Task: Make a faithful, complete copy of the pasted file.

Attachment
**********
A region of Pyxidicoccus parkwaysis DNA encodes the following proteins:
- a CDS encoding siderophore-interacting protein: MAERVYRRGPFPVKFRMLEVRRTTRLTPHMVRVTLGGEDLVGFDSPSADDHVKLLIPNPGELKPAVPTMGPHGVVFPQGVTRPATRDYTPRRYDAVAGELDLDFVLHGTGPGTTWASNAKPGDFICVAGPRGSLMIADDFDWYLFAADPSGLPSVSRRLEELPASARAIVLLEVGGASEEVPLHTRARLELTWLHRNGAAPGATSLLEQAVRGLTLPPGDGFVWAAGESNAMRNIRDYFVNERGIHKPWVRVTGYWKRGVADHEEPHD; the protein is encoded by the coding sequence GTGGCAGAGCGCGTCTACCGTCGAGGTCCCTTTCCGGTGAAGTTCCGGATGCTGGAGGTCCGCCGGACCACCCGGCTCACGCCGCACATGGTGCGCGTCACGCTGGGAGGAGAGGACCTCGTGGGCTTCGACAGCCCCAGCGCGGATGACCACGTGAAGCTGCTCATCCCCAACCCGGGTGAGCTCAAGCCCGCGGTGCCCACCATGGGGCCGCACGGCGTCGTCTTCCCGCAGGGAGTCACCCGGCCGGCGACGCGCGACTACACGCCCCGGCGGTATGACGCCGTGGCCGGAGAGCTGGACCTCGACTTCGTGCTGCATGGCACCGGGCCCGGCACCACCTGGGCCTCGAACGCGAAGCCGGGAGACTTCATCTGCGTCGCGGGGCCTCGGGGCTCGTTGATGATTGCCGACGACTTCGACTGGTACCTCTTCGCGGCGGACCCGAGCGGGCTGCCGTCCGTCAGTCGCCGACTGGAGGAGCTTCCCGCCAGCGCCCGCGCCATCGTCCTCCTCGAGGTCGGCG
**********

A region of Pyxidicoccus parkwaysis DNA encodes the following proteins:
- a CDS encoding siderophore-interacting protein: MAERVYRRGPFPVKFRMLEVRRTTRLTPHMVRVTLGGEDLVGFDSPSADDHVKLLIPNPGELKPAVPTMGPHGVVFPQGVTRPATRDYTPRRYDAVAGELDLDFVLHGTGPGTTWASNAKPGDFICVAGPRGSLMIADDFDWYLFAADPSGLPSVSRRLEELPASARAIVLLEVGGASEEVPLHTRARLELTWLHRNGAAPGATSLLEQAVRGLTLPPGDGFVWAAGESNAMRNIRDYFVNERGIHKPWVRVTGYWKRGVADHEEPHD; the protein is encoded by the coding sequence GTGGCAGAGCGCGTCTACCGTCGAGGTCCCTTTCCGGTGAAGTTCCGGATGCTGGAGGTCCGCCGGACCACCCGGCTCACGCCGCACATGGTGCGCGTCACGCTGGGAGGAGAGGACCTCGTGGGCTTCGACAGCCCCAGCGCGGATGACCACGTGAAGCTGCTCATCCCCAACCCGGGTGAGCTCAAGCCCGCGGTGCCCACCATGGGGCCGCACGGCGTCGTCTTCCCGCAGGGAGTCACCCGGCCGGCGACGCGCGACTACACGCCCCGGCGGTATGACGCCGTGGCCGGAGAGCTGGACCTCGACTTCGTGCTGCATGGCACCGGGCCCGGCACCACCTGGGCCTCGAACGCGAAGCCGGGAGACTTCATCTGCGTCGCGGGGCCTCGGGGCTCGTTGATGATTGCCGACGACTTCGACTGGTACCTCTTCGCGGCGGACCCGAGCGGGCTGCCGTCCGTCAGTCGCCGACTGGAGGAGCTTCCCGCCAGCGCCCGCGCCATCGTCCTCCTCGAGGTCGGCG